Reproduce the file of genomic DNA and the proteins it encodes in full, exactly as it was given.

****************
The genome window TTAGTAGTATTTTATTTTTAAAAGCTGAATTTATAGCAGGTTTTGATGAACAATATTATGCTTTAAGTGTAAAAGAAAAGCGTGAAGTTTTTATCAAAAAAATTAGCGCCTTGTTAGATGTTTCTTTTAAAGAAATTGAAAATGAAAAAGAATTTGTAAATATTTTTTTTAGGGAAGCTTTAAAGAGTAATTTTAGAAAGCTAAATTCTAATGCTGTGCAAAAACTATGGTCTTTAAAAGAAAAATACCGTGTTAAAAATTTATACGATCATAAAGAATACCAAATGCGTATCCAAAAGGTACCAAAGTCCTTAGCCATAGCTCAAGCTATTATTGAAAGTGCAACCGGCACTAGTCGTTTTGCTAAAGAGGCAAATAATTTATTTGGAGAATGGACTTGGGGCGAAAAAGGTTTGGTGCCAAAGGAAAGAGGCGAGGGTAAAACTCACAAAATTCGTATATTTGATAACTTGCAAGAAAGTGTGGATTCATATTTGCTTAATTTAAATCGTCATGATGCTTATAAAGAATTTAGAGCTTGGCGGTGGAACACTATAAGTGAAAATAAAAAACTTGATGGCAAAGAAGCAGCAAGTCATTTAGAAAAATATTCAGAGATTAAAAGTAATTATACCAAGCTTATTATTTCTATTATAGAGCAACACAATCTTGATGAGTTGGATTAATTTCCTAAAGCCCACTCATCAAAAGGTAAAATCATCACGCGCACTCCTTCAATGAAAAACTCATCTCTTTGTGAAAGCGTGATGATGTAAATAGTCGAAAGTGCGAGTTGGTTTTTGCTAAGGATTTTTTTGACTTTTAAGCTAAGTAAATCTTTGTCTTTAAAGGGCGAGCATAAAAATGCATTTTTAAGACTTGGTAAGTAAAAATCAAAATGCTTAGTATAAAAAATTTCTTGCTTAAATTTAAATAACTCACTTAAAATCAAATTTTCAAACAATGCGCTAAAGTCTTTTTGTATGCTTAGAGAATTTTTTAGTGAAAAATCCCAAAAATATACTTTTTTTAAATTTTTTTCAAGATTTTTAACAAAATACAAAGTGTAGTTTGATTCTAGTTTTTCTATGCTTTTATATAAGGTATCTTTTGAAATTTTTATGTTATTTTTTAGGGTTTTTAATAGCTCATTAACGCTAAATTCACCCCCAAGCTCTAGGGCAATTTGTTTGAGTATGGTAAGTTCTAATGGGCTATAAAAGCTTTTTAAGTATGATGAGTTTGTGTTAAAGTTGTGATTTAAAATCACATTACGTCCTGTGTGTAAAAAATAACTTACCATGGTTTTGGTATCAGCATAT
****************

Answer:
The genome window TTAGTAGTATTTTATTTTTAAAAGCTGAATTTATAGCAGGTTTTGATGAACAATATTATGCTTTAAGTGTAAAAGAAAAGCGTGAAGTTTTTATCAAAAAAATTAGCGCCTTGTTAGATGTTTCTTTTAAAGAAATTGAAAATGAAAAAGAATTTGTAAATATTTTTTTTAGGGAAGCTTTAAAGAGTAATTTTAGAAAGCTAAATTCTAATGCTGTGCAAAAACTATGGTCTTTAAAAGAAAAATACCGTGTTAAAAATTTATACGATCATAAAGAATACCAAATGCGTATCCAAAAGGTACCAAAGTCCTTAGCCATAGCTCAAGCTATTATTGAAAGTGCAACCGGCACTAGTCGTTTTGCTAAAGAGGCAAATAATTTATTTGGAGAATGGACTTGGGGCGAAAAAGGTTTGGTGCCAAAGGAAAGAGGCGAGGGTAAAACTCACAAAATTCGTATATTTGATAACTTGCAAGAAAGTGTGGATTCATATTTGCTTAATTTAAATCGTCATGATGCTTATAAAGAATTTAGAGCTTGGCGGTGGAACACTATAAGTGAAAATAAAAAACTTGATGGCAAAGAAGCAGCAAGTCATTTAGAAAAATATTCAGAGATTAAAAGTAATTATACCAAGCTTATTATTTCTATTATAGAGCAACACAATCTTGATGAGTTGGATTAATTTCCTAAAGCCCACTCATCAAAAGGTAAAATCATCACGCGCACTCCTTCAATGAAAAACTCATCTCTTTGTGAAAGCGTGATGATGTAAATAGTCGAAAGTGCGAGTTGGTTTTTGCTAAGGATTTTTTTGACTTTTAAGCTAAGTAAATCTTTGTCTTTAAAGGGCGAGCATAAAAATGCATTTTTAAGACTTGGTAAGTAAAAATCAAAATGCTTAGTATAAAAAATTTCTTGCTTAAATTTAAATAACTCACTTAAAATCAAATTTTCAAACAATGCGCTAAAGTCTTTTTGTATGCTTAGAGAATTTTTTAGTGAAAAATCCCAAAAATATACTTTTTTTAAATTTTTTTCAAGATTTTTAACAAAATACAAAGTGTAGTTTGATTCTAGTTTTTCTATGCTTTTATATAAGGTATCTTTTGAAATTTTTATGTTATTTTTTAGGGTTTTTAATAGCTCATTAACGCTAAATTCACCCCCAAGCTCTAGGGCAATTTGTTTGAGTATGGTAAGTTCTAATGGGCTATAAAAGCTTTTTAAGTATGATGAGTTTGTGTTAAAGTTGTGATTTAAAATCACATTACGTCCTGTGTGTAAAAAATAACTTACCATGGTTTTGGTATCAGCATAT